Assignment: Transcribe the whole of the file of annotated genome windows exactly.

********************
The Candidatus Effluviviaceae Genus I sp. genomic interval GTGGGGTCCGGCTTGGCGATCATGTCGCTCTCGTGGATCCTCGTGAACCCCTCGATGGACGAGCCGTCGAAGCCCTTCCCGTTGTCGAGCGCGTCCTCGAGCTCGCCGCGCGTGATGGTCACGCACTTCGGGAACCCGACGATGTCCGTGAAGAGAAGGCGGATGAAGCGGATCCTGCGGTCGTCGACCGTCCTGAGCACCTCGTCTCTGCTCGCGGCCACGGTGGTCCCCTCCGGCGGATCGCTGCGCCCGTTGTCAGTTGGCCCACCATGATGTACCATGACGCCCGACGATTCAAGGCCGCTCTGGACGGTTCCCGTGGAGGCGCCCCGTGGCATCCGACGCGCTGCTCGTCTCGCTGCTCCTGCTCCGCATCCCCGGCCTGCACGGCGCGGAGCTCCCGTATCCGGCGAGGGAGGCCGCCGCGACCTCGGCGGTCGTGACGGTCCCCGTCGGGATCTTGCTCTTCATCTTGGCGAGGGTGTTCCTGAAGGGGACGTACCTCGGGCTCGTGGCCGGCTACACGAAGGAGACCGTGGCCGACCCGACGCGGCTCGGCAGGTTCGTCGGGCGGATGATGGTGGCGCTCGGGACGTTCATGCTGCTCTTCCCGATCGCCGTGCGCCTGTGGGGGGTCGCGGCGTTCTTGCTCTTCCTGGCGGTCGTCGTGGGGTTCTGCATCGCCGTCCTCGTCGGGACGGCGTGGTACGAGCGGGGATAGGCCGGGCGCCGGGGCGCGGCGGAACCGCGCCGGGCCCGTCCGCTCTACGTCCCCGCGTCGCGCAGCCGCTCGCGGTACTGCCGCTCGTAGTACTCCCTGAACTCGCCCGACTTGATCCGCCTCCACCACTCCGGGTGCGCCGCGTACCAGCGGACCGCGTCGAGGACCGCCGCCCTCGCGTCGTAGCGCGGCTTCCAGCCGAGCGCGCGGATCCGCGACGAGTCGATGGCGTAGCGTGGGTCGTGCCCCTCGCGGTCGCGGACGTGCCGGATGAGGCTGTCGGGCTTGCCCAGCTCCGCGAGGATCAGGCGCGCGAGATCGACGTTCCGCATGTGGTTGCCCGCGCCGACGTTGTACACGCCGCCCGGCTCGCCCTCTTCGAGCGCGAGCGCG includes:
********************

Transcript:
The Candidatus Effluviviaceae Genus I sp. genomic interval GTGGGGTCCGGCTTGGCGATCATGTCGCTCTCGTGGATCCTCGTGAACCCCTCGATGGACGAGCCGTCGAAGCCCTTCCCGTTGTCGAGCGCGTCCTCGAGCTCGCCGCGCGTGATGGTCACGCACTTCGGGAACCCGACGATGTCCGTGAAGAGAAGGCGGATGAAGCGGATCCTGCGGTCGTCGACCGTCCTGAGCACCTCGTCTCTGCTCGCGGCCACGGTGGTCCCCTCCGGCGGATCGCTGCGCCCGTTGTCAGTTGGCCCACCATGATGTACCATGACGCCCGACGATTCAAGGCCGCTCTGGACGGTTCCCGTGGAGGCGCCCCGTGGCATCCGACGCGCTGCTCGTCTCGCTGCTCCTGCTCCGCATCCCCGGCCTGCACGGCGCGGAGCTCCCGTATCCGGCGAGGGAGGCCGCCGCGACCTCGGCGGTCGTGACGGTCCCCGTCGGGATCTTGCTCTTCATCTTGGCGAGGGTGTTCCTGAAGGGGACGTACCTCGGGCTCGTGGCCGGCTACACGAAGGAGACCGTGGCCGACCCGACGCGGCTCGGCAGGTTCGTCGGGCGGATGATGGTGGCGCTCGGGACGTTCATGCTGCTCTTCCCGATCGCCGTGCGCCTGTGGGGGGTCGCGGCGTTCTTGCTCTTCCTGGCGGTCGTCGTGGGGTTCTGCATCGCCGTCCTCGTCGGGACGGCGTGGTACGAGCGGGGATAGGCCGGGCGCCGGGGCGCGGCGGAACCGCGCCGGGCCCGTCCGCTCTACGTCCCCGCGTCGCGCAGCCGCTCGCGGTACTGCCGCTCGTAGTACTCCCTGAACTCGCCCGACTTGATCCGCCTCCACCACTCCGGGTGCGCCGCGTACCAGCGGACCGCGTCGAGGACCGCCGCCCTCGCGTCGTAGCGCGGCTTCCAGCCGAGCGCGCGGATCCGCGACGAGTCGATGGCGTAGCGTGGGTCGTGCCCCTCGCGGTCGCGGACGTGCCGGATGAGGCTGTCGGGCTTGCCCAGCTCCGCGAGGATCAGGCGCGCGAGATCGACGTTCCGCATGTGGTTGCCCGCGCCGACGTTGTACACGCCGCCCGGCTCGCCCTCTTCGAGCGCGAGCGCG includes: